2

Which is correct, "be embodied in" or "be embodied within"?

There is hope for the future of the great river, and it is embodied within the reverence with which she is still held. (from a documentary film, Ganges, by Darren Flaxstone)

Reverence is in people's heart, in this sense. It is a feeling, which has no extension. Therefore, is it not more natural to say that hope is embodied in the reverence?

  • Your quote doesn't say embodied with, it says embodied within – Andrew Leach Oct 31 '13 at 11:36
  • ngram suggests in and not within, which sound to me a bit like a pleonasm. – mplungjan Oct 31 '13 at 12:32
  • An edit has completely changed this question. – Andrew Leach Oct 31 '13 at 12:49
  • @AndrewLeach It's okay. The edit was needed and the question is fine now. – Kris Oct 31 '13 at 14:13
2

Within is used in this particular context to stress the fact that it is "very much in" the reverence. That fact is the essence of this sentence.

0

Well, my home is near her shores, just before she flows out into the Bay of Bengal.

Ganges is, lets say, revered by the whole Hindu population of the world. So seen this way: ...hope...is embodied "within" the reverence with which she is still held by the people.

"within" just conveys the fact she has a place somewhere in the hearts of the people. Using "in" would be inappropriate.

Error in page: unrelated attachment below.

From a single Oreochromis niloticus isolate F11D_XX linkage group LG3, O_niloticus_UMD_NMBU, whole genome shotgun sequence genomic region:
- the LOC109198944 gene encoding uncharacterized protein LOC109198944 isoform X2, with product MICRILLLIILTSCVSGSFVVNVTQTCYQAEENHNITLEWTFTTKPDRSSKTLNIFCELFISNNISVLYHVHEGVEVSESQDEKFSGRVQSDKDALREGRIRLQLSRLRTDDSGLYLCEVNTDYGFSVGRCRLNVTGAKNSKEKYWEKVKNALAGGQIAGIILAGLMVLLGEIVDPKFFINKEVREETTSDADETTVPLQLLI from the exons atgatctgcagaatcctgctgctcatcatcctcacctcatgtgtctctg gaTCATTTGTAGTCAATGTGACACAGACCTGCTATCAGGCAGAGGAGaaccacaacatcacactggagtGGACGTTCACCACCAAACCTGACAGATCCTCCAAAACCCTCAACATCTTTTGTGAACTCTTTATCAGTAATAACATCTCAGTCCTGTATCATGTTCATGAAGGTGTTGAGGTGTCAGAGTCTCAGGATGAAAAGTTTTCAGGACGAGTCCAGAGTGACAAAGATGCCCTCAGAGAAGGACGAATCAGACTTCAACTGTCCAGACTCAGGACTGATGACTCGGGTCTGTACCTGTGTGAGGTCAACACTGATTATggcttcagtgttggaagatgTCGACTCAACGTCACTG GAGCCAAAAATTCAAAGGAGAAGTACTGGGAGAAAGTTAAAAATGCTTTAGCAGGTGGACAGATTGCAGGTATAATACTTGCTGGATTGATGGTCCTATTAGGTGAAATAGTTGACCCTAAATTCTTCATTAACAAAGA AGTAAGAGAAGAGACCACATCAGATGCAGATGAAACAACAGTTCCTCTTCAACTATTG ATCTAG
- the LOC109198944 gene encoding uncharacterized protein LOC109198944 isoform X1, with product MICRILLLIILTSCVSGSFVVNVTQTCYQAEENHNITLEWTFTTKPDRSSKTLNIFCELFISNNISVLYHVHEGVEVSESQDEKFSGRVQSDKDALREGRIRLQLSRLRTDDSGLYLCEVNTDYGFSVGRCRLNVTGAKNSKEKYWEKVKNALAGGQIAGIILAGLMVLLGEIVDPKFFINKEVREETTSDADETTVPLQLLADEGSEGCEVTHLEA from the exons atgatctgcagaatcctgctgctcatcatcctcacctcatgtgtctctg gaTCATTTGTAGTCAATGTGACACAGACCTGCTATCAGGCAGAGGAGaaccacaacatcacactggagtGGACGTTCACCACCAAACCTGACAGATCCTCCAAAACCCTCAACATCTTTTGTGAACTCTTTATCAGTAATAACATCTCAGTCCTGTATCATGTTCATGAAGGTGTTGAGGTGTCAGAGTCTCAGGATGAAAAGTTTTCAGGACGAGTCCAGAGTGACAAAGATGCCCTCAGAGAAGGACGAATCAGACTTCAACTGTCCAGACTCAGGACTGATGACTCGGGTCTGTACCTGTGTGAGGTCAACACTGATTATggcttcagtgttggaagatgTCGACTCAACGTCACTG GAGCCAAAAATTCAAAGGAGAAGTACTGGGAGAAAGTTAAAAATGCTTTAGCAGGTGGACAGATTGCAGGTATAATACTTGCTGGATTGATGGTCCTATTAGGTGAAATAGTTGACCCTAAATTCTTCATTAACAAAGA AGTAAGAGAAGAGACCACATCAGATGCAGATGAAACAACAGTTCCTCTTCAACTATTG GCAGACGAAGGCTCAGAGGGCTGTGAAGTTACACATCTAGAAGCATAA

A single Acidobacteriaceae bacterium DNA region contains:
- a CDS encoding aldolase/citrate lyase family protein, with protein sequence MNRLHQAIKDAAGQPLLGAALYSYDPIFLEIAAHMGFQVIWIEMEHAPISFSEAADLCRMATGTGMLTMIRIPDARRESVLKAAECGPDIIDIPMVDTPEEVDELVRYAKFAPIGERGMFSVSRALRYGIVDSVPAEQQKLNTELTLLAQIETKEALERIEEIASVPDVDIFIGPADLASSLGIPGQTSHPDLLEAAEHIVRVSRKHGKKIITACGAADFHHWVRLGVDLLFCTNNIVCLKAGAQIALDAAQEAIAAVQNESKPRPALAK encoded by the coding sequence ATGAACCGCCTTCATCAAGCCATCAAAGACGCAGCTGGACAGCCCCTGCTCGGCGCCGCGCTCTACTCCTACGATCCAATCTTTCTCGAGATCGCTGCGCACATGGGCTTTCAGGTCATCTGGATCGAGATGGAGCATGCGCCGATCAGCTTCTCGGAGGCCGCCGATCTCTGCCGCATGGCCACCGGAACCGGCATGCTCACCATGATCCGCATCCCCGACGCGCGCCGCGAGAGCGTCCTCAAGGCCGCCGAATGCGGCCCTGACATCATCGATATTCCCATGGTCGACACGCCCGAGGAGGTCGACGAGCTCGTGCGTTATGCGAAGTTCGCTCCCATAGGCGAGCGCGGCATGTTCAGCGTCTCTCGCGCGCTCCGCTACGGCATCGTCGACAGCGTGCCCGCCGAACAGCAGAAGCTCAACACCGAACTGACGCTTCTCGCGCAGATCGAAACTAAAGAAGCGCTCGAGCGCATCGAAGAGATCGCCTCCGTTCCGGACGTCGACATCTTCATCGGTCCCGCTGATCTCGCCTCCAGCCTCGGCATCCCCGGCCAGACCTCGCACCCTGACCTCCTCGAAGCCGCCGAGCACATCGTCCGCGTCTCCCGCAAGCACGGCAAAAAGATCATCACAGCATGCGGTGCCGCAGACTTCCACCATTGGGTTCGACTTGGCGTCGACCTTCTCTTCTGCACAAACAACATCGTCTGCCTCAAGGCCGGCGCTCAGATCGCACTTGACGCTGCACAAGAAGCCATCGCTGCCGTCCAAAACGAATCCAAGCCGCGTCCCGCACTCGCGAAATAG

Example:‘Elvis is in the building.’(clear) vs ‘Elvis is within the building.’(somewhat hazy). See here:http://www.differencebetween.net/language/differences-between-in-and-within/

  • Reverence is within the heart, hope is in the reverence. Just because reverence is within the heart, does not mean hope has to be within the reverence. – benlogos Oct 31 '13 at 14:47
  • That hope is somewhere within the reverence, is also plausible. Don't you think so? Because with the pollution that is being done to the river, her future is grim indeed. – Avishek Dutta Oct 31 '13 at 15:28
  • Yes , it is POSSIBLE for "hope" to be within "reverence". – benlogos Oct 31 '13 at 15:47

Your Answer

By clicking “Post Your Answer”, you agree to our terms of service, privacy policy and cookie policy

Not the answer you're looking for? Browse other questions tagged or ask your own question.